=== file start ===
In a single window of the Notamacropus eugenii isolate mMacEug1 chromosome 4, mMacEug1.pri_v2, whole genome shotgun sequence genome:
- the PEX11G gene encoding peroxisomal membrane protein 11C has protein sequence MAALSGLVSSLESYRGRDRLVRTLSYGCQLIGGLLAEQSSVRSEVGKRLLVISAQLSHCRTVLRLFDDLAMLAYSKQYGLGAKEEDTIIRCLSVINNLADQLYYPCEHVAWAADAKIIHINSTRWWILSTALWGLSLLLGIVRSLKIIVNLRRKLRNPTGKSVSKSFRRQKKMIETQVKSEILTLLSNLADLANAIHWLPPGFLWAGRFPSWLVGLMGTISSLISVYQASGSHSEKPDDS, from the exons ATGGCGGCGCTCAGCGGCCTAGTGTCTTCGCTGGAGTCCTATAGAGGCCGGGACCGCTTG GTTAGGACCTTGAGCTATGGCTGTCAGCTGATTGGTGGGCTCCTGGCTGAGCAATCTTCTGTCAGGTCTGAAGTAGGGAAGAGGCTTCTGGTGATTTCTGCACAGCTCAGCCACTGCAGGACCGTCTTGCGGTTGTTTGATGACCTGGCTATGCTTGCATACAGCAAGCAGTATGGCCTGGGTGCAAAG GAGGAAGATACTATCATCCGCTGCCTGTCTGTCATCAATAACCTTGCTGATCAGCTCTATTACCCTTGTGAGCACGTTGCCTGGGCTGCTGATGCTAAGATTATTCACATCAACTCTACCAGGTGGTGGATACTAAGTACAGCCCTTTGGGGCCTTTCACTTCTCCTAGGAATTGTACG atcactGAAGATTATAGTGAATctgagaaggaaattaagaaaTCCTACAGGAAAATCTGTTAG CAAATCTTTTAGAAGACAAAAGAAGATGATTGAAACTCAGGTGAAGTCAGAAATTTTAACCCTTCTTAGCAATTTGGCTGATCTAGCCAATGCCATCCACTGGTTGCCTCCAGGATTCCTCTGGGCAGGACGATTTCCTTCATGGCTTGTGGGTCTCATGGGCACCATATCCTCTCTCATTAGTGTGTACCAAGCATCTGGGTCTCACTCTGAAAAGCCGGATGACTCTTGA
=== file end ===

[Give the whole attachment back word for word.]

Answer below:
In a single window of the Notamacropus eugenii isolate mMacEug1 chromosome 4, mMacEug1.pri_v2, whole genome shotgun sequence genome:
- the PEX11G gene encoding peroxisomal membrane protein 11C has protein sequence MAALSGLVSSLESYRGRDRLVRTLSYGCQLIGGLLAEQSSVRSEVGKRLLVISAQLSHCRTVLRLFDDLAMLAYSKQYGLGAKEEDTIIRCLSVINNLADQLYYPCEHVAWAADAKIIHINSTRWWILSTALWGLSLLLGIVRSLKIIVNLRRKLRNPTGKSVSKSFRRQKKMIETQVKSEILTLLSNLADLANAIHWLPPGFLWAGRFPSWLVGLMGTISSLISVYQASGSHSEKPDDS, from the exons ATGGCGGCGCTCAGCGGCCTAGTGTCTTCGCTGGAGTCCTATAGAGGCCGGGACCGCTTG GTTAGGACCTTGAGCTATGGCTGTCAGCTGATTGGTGGGCTCCTGGCTGAGCAATCTTCTGTCAGGTCTGAAGTAGGGAAGAGGCTTCTGGTGATTTCTGCACAGCTCAGCCACTGCAGGACCGTCTTGCGGTTGTTTGATGACCTGGCTATGCTTGCATACAGCAAGCAGTATGGCCTGGGTGCAAAG GAGGAAGATACTATCATCCGCTGCCTGTCTGTCATCAATAACCTTGCTGATCAGCTCTATTACCCTTGTGAGCACGTTGCCTGGGCTGCTGATGCTAAGATTATTCACATCAACTCTACCAGGTGGTGGATACTAAGTACAGCCCTTTGGGGCCTTTCACTTCTCCTAGGAATTGTACG atcactGAAGATTATAGTGAATctgagaaggaaattaagaaaTCCTACAGGAAAATCTGTTAG CAAATCTTTTAGAAGACAAAAGAAGATGATTGAAACTCAGGTGAAGTCAGAAATTTTAACCCTTCTTAGCAATTTGGCTGATCTAGCCAATGCCATCCACTGGTTGCCTCCAGGATTCCTCTGGGCAGGACGATTTCCTTCATGGCTTGTGGGTCTCATGGGCACCATATCCTCTCTCATTAGTGTGTACCAAGCATCTGGGTCTCACTCTGAAAAGCCGGATGACTCTTGA